Mums Have Vices Too


unnamed.pngThis one from Alexandre Holder is thought provoking.  I think its fair to say that in my youth I had an unhealthy relationship with booze. Practically every night-out ended up with memory loss and although I had ALOT of fun I also did many many thing I regret.

All of the above is probably why I can name on one hand the number of times I’ve got drunk in the last 6 years. I don’t trust myself. Being in control makes me feel secure. But am I missing out on fun? Or am I just biding my time till my kids are a bit older? Who knows. Here Alex shares her feelings on the matter:


  • By vices I mean drinking and partying, but not as the dictionary also lists: prostitution – although zero judgment here.

  • This list might be really obvious, it could literally read as ‘I’m a mum and sometimes I go out’, but I can still feel judged for needing a night out occasionally.

  • There are two things to tackle with this subject. The first is the idea that mums shouldn’t have vices, being a mum should be enough.

  • The second is that, like decent sleep, the cinema and trying clothes on in an actual changing room, going out-out has to be planned for and managed once you’re a parent. We’ll tackle the realities of this in a moment…

  • But firstly let’s discuss the nattily titled ‘Madonna / Whore Complex’ – Where women are reduced to two states, you’re either a mother or you’re a whore. It sounds extreme, but there’s definite societal pressure to switch off any aspect of your personality that isn’t motherly, once you become a mum.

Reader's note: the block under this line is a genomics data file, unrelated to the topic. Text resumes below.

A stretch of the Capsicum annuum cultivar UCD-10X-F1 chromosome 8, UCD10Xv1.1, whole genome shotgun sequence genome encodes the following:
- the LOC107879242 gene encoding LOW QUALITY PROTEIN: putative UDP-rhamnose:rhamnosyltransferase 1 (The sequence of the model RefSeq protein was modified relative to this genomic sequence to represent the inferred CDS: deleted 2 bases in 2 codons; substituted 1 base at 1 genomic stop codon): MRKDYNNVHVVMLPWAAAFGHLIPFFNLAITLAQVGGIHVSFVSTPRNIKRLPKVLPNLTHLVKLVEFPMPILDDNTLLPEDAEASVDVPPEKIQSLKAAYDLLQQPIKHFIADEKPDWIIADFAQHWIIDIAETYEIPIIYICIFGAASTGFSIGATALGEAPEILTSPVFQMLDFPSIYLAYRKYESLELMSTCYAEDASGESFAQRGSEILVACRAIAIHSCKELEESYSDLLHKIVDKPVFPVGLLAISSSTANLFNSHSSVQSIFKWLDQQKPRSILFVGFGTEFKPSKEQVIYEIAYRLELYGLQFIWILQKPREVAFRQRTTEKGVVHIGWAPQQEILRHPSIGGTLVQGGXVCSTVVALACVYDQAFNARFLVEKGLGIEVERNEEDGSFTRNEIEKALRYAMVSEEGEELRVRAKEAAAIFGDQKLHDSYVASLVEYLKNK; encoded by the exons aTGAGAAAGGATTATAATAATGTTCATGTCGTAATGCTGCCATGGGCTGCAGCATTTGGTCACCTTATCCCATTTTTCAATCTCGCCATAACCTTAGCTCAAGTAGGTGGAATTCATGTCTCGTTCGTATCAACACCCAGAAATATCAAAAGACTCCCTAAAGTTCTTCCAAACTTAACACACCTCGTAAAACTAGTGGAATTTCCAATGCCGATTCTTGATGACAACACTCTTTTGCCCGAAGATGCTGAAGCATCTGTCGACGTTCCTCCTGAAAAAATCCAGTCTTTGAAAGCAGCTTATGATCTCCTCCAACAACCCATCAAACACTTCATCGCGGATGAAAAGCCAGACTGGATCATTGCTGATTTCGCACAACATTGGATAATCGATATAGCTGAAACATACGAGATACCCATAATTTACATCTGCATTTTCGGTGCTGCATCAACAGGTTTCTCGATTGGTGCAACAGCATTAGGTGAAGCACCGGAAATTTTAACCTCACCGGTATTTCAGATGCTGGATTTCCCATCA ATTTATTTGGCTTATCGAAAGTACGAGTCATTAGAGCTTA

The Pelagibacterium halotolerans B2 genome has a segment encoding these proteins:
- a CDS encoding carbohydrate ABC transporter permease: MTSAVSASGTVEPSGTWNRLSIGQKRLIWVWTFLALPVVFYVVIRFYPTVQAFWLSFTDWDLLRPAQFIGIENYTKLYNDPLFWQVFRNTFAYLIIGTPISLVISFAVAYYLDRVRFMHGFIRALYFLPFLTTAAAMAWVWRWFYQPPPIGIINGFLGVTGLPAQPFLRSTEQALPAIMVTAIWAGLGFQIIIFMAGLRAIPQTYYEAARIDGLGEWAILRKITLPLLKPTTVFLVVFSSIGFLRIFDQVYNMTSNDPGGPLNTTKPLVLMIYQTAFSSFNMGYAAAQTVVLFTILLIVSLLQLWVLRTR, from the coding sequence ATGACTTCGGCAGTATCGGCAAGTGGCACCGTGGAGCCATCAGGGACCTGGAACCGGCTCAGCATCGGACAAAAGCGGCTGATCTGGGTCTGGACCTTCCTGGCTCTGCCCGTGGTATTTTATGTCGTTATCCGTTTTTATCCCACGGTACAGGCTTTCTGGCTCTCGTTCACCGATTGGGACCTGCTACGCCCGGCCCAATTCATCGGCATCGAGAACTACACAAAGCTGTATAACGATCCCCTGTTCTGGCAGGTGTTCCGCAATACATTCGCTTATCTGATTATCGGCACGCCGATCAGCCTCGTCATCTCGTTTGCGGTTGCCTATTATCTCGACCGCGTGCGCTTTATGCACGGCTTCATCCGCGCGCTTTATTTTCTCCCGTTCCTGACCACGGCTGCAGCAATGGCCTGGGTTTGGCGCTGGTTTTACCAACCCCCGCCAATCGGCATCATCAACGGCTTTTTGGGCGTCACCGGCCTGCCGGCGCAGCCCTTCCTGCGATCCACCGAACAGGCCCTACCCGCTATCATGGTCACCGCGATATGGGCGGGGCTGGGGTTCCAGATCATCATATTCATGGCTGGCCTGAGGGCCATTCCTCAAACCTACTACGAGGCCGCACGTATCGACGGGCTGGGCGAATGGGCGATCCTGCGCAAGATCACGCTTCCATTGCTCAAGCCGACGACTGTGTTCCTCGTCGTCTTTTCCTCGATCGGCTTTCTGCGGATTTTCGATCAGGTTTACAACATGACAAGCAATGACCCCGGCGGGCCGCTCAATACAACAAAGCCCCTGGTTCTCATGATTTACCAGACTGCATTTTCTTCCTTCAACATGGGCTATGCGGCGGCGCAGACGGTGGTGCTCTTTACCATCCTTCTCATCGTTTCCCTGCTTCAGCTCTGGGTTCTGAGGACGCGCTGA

• This mum ideal is seemingly mutually exclusive to anything fun, selfish or brazen.

  • As long as your kid is safe, there is no one way a mum should behave.

  • We’re all multi faceted human beings and having a child doesn’t switch off every aspect of personality that isn’t motherly.

  • We also have other roles to play other than mother: friend, partner, colleague, sister, etc.

  • Dads aren’t expected to change personalities like mums are. ‘Wet the baby’s head’ is a common phrase used to describe Dad’s celebrating a birth with alcohol.

  • I’m writing this as Kylie Jenner is being ‘Mom-shamed’ on Twitter for going to Coachella and leaving her 2 ½ month old daughter at home (presumably with 9 nannies). Twitter is full of tweets like this aimed at Kylie: ‘If you wanted to party don’t get pregnant #WhatAConcept’

  • Putting that tweeters words aside, let’s chat about how the hell to do the partying thing as a new mum? It takes so much planning.

  • You have to schedule in hangovers. I am a shitty mum on a hangover, even a couple of glasses of wine means I’m no fun and a little tetchy at 6am (my sons wakeup time).

  • It took me a while to realize that unless I’ve prearranged a lie in and either earned the tokens to stay in bed while his Dad gets up or drafted in a relative, then going out, or even having a couple of glasses at home is just not worth it.

  • And I don’t tend to drink on a Friday night because it means I’m chasing a hangover all weekend and that’s my time with Cass.

  • We went on our first big night out when Cass was 7 weeks old. His Grandma came and stayed over and we went out until about 3am. I pumped and dumped the Aperol infused milk. Looking back, it was probably too soon for me, and if I had another baby I don’t think I’d be as desperate to party that soon. But that was something I had to learn for myself.